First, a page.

Distribute this information to installation personnel, and owners.
This general information deals primariIy with the long term durabiIity of structures of the type supplied by American LitePole. It is not intended to be a comprehensive description of how to install these structures. Competent installation contractors must be consulted upon for practices, and equipment that meet the demands of the conditions at each job location.
American LitePole cannot be responsible for any damage that occurs during or after installation, or for any structure that has been modified or that is utilized in some way other than that described in our application recommendations.
For information about the structural capabiIity of these products or about installation practices, please consult with the factory or nearest American LitePole representative.
Grounding and Protection Against Electric Shock
The purchaser and installer must provide proper electrical grounding and warnings about any electrical hazards in accordance with applicable codes.
Structures that are to be stored prior to use should be protected from moisture retention and kept well ventilated. Immediate removal of all packing and shipping materials is recommended to prevent accelerated finish deterioration.
Foundation details should assure that water or excessive moisture cannot accumulate at the base of the pole. This includes providing drainage for any water caused by condensation inside the pole. All finishes are subject to gradual deterioration. The rate of deterioration is a function of many variables such as:
• Corrosive elements in the atmosphere.
• To allow us to better service you in responding to your customer service requests.
• Salt Spray from the road surfaces or a marine environment.
• Moisture from rainfall or condensation.
An on-going maintenance program must include periodic inspection for normal deterioration of the protective coating and for any indication of corrosion, which may be localized. Renewal of the protective end of the coating, both inside and outside, must be done at the end of the coating Iife to preserve the structural integrity of each assembly.
The following information applies only to application of finish coats over standard prime coats. The painter must check whether the prime coat is American LitePole’s standard or a special finish specified by the purchaser. The primed surface should be free of any contaminant detrimental to adhesion such as grease, oil, and dirt. This can be accomplished by chemically cleaning contaminated areas with stoddard solvent, petroleum naphtha, mineral spirits, turpentine, xylol or toluene. Light sanding of the primed surface further enhances adhesion of the top coat. Spot prime such areas as scratches and mars that have penetrated near or to the substrate.
Field applied top coats containing high strength solvents should be tested for inter-coat and system adhesion. Primed surfaces not top coated within 30 days should be lightly sanded or chemically cleaned.
Weathering steel is not a completely maintenance-free material. An ongoing maintenance program must include periodic inspection for any abnormal corrosion.
Suppliers of weathering steel can supply data about the behavior of these materials in various environments. Their application recommendations should be consulted for best results.
It is important to avoid continuous exposure to moisture. Liquid water, damp debris, or soil on weathering steel surfaces will cause accelerated corrosion. Excessive vegetation around the base can be harmfuI. A buiId-up of corrosion debris can adversely affect the inside of the pole base.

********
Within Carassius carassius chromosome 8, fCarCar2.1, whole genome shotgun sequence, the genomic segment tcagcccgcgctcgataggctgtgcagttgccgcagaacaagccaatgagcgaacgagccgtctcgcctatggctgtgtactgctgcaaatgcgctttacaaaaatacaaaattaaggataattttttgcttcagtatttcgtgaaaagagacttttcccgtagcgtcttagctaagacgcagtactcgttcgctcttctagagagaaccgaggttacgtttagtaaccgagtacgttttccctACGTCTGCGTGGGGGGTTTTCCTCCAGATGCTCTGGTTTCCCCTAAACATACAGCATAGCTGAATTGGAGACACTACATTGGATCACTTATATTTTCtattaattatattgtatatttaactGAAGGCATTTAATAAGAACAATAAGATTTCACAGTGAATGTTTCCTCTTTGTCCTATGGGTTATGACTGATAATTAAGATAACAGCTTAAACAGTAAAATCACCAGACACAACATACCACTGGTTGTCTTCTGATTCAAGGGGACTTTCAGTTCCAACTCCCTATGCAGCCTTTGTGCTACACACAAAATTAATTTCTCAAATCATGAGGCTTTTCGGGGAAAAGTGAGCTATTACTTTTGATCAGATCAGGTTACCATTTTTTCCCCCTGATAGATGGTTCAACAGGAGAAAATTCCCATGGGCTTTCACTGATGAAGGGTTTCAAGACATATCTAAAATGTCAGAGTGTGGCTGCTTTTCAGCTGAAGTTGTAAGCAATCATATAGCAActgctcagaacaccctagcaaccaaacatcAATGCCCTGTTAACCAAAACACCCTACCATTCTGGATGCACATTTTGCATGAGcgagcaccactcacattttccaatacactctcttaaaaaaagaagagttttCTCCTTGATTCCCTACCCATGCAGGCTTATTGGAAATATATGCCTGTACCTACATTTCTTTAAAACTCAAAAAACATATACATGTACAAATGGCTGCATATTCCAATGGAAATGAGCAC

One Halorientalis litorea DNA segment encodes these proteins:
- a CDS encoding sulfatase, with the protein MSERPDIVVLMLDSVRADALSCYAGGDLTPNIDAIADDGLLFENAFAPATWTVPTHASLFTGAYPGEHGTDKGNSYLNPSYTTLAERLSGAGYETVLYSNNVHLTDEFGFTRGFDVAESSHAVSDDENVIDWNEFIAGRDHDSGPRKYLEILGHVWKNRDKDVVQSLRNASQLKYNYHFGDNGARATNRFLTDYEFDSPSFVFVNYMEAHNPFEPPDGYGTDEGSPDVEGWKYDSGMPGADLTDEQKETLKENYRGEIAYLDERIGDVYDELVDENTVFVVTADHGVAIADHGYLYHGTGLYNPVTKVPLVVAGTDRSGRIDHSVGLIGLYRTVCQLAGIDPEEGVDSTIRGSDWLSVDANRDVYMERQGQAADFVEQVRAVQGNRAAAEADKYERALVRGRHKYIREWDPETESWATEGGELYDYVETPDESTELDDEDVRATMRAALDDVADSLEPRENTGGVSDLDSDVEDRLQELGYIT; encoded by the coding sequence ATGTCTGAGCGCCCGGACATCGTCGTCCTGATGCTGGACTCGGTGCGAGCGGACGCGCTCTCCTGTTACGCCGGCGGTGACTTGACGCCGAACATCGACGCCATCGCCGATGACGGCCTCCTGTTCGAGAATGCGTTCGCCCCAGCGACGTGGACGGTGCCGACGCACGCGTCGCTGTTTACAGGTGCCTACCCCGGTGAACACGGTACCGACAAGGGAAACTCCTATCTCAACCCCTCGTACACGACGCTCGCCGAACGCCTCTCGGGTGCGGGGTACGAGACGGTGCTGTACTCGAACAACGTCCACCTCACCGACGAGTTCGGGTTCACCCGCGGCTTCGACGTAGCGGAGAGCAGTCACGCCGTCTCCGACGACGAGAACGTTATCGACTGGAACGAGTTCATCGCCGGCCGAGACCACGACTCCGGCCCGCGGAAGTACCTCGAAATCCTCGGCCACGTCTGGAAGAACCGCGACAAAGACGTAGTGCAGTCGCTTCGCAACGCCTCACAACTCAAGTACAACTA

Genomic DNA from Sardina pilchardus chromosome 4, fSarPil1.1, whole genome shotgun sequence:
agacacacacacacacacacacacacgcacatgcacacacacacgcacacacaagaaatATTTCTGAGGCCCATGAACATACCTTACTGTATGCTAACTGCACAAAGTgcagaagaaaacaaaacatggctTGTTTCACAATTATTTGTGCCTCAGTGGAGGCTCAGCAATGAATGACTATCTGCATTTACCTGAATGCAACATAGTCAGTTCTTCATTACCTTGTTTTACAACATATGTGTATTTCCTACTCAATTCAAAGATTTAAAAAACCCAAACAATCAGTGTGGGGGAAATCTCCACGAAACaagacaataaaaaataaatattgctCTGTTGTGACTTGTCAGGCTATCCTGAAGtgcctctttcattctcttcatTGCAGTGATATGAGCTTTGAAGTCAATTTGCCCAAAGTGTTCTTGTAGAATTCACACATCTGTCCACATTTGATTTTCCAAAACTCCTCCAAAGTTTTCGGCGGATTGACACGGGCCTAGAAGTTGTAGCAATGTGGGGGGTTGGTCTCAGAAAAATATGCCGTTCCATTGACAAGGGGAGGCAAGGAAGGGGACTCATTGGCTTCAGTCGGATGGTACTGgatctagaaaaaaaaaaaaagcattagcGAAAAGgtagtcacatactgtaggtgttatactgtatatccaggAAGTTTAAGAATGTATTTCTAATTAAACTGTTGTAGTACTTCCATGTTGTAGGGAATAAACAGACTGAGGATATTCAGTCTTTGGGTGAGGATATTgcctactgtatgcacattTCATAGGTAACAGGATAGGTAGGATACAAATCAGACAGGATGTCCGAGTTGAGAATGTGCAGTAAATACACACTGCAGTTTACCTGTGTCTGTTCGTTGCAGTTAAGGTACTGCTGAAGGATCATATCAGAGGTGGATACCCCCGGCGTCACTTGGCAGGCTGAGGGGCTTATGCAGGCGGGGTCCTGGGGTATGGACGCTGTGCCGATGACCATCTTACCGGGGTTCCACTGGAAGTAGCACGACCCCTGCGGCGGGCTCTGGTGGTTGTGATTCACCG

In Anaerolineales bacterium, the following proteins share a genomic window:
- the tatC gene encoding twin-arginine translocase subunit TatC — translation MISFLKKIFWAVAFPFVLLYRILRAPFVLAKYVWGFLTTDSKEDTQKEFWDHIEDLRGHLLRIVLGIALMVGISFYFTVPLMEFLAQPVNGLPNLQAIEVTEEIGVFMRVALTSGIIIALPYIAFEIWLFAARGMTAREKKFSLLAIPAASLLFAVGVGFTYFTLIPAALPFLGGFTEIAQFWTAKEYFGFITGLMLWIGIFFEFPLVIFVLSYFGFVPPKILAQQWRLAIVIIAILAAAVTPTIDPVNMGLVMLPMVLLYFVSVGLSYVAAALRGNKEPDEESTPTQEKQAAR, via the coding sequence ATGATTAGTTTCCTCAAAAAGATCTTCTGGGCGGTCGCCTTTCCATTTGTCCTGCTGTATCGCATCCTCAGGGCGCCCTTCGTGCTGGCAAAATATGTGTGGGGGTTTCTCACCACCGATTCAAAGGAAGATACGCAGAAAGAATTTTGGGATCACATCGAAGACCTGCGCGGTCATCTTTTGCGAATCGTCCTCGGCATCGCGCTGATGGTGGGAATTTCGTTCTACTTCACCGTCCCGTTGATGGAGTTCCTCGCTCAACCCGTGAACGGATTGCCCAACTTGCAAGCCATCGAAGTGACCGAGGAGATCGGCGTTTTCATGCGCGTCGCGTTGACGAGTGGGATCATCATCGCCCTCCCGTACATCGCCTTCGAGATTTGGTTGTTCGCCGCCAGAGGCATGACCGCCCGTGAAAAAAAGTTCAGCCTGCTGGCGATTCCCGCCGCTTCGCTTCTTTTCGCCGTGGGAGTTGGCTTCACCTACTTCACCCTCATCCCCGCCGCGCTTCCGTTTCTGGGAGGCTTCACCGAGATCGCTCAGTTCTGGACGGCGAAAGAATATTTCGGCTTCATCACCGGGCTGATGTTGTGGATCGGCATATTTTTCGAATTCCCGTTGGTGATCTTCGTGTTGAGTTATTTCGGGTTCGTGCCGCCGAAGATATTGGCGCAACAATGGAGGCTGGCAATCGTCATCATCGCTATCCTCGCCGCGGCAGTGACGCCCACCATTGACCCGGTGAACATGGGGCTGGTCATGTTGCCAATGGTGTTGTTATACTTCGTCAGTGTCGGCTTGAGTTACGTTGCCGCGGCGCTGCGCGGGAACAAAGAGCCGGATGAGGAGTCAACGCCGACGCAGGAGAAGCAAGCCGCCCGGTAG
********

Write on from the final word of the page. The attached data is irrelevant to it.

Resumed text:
Unless tubular members are hermetically sealed they shouId be kept open for ventilation, particularly at the base.
At least one steel supplier recommends painting closely fitting (faying) surfaces. The best time for painting is immediately prior to installation to minimize damage to the protective coating.
Effects of Vibration
Although rare, vibrations severe enough to cause damage can occasionally occur in structures of all types. Because they are influenced by many interacting variables, vibrations are generally unpredictable. There is no single cure that will assure the prevention of all modes of vibration.
Vibration is believed to be more likely to occur when structures (or components such as arms) are installed without attaching the equipment which the structures are designed to support. Therefore the intended equipment, or devices equivalent in damping characteristics, should be installed at the time of erection.
Steel poles have been less affected by vibrations than poles of other materials. However, the user’s maintenance program should include observation for excessive vibration and examination for any structural damage or bolt loosening.
Anchor Bolt Foundations
If anchorage hardware is furnished by others, the correct size and strength must be used.
When leveling nuts are used, the lower nuts should be close to the concrete surface (about 1” maximum). Large spaces between the pole base plate and the concrete can cause excessive stresses in the anchor bolts, particularly when there are large torsional forces in the pole.
In attaching a pole to a transformer base, when the pole base plate has slotted holes, place the connecting bolts on the largest possible bolt circle (i.e. the outer ends of the slots).
ASTM A325 Bolts
Threads may need to be lubricated in the field in order to achieve bolt tension in accordance with AISC recommendations. Hardware suppliers use beeswax and various commercial waxes as lubricants. They indicate that products like “WD-40” are commonly used in the field.